Understand the Effects of Topical Nasal Decongestants on Blood Pressure

Commentary
Article

Because decongestants act by constricting blood vessels, their use can be problematic in individuals who have hypertension.

Nasal congestion is a symptom often associated with the common cold and allergic rhinitis, and it is commonly treated with decongestants. In the US, pseudoephedrine is a commonly used systemic decongestant. Topical nasal decongestants, including oxymetazoline and phenylephrine, are other treatment options. Because decongestants act by constricting blood vessels, their use can be problematic in individuals who have hypertension. Although this may be a valid concern for systemically acting decongestants, a question that arises is whether topical nasal decongestants also raise blood pressure.

Image credit: © RFBSIP | stock.adobe.com

Image credit: © RFBSIP | stock.adobe.com

Background

Pseudoephedrine and oral phenylephrine are 2 systemically acting decongestants that have been available OTC. In September 2023, the FDA’s Non-prescription Drugs Advisory Committee concluded that available data do not support the use of orally administered phenylephrine as a nasal decongestant at the dosage noted in the OTC cough-cold monograph. Neither the FDA nor the Committee had concerns about the safety of taking oral phenylephrine.1 Oxymetazoline and phenylephrine are topical decongestants that are also available OTC. The Advisory Committee’s findings are not applicable to topical phenylephrine.

Pseudoephedrine is an alpha- and beta-adrenergic agonist that causes vasoconstriction in the nasal mucosa, thus relieving congestion.2 The systemic effects of pseudoephedrine include increased systolic blood pressure, increased heart rate, and bronchial relaxation.2 Due to its cardiovascular effects, patients with hypertension are warned about the possibility of increased blood pressure while taking pseudoephedrine.2 Oxymetazoline is an alpha-adrenergic agonist that, when administered intranasally, constricts the arterioles, which decreases nasal congestion by restricting blood flow to the nasal mucosa.3 Similarly, phenylephrine is a potent, direct-acting alpha-adrenergic agonist that produces local vasoconstriction, resulting in nasal decongestion.4 Local adverse effects that may be experienced by patients using topical decongestants include nasal discharge, sneezing, and irritation in the nasal cavity.3,4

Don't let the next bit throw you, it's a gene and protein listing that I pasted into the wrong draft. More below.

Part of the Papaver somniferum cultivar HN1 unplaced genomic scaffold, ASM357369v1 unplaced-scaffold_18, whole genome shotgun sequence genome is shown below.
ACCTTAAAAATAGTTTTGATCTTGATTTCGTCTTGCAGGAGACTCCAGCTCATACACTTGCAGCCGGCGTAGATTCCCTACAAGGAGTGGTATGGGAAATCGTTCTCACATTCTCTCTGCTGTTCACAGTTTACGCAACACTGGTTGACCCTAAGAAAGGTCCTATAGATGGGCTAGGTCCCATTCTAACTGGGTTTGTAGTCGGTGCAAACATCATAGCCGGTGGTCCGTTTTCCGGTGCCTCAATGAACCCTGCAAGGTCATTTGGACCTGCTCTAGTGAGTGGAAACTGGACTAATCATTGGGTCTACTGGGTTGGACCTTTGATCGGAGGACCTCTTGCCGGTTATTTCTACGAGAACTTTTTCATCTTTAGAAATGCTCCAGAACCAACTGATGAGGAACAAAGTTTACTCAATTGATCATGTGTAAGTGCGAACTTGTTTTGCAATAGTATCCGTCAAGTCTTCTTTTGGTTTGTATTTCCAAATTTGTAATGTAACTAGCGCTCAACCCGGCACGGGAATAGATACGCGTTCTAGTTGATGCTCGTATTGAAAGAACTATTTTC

Topical Decongestants and Blood Pressure

To examine whether topical nasal decongestants produce systemic cardiovascular effects, namely elevated blood pressure in adults, we conducted a literature search using PubMed and Google Scholar. The search included various combinations of the following terms: blood pressure, hypertension, and topical nasal decongestants. Filters were applied for randomized control trials conducted in humans.

A single-center, double-blind, placebo-controlled study conducted by Mayo Clinic evaluated 68 adult patients with no history of hypertension who were being treated with intranasal vasoconstrictors for epistaxis in the emergency department.5 A cotton ball soaked with either oxymetazoline, phenylephrine, lidocaine with epinephrine, or saline, was placed in each patient’s nostril and clipped in place for 15 minutes. The primary outcome in this study was the largest increase from baseline in mean arterial pressure in each treatment group compared to the saline arm. Secondary outcomes measures were an increase from baseline in systolic blood pressure, diastolic blood pressure, and heart rate. Hemodynamic measurements were taken at baseline, 5 minutes after administration of a single dose of treatment or placebo, and every 5 minutes over a 30-minute observation period. Researchers found no greater increase in mean arterial pressure in any of the treatment groups compared to the saline group. There were also no statistically or clinically significant differences in the secondary outcomes between the treatment and placebo groups. As such, the researchers concluded that topical intranasal vasoconstrictors do not significantly increase blood pressure in patients who do not have hypertension.5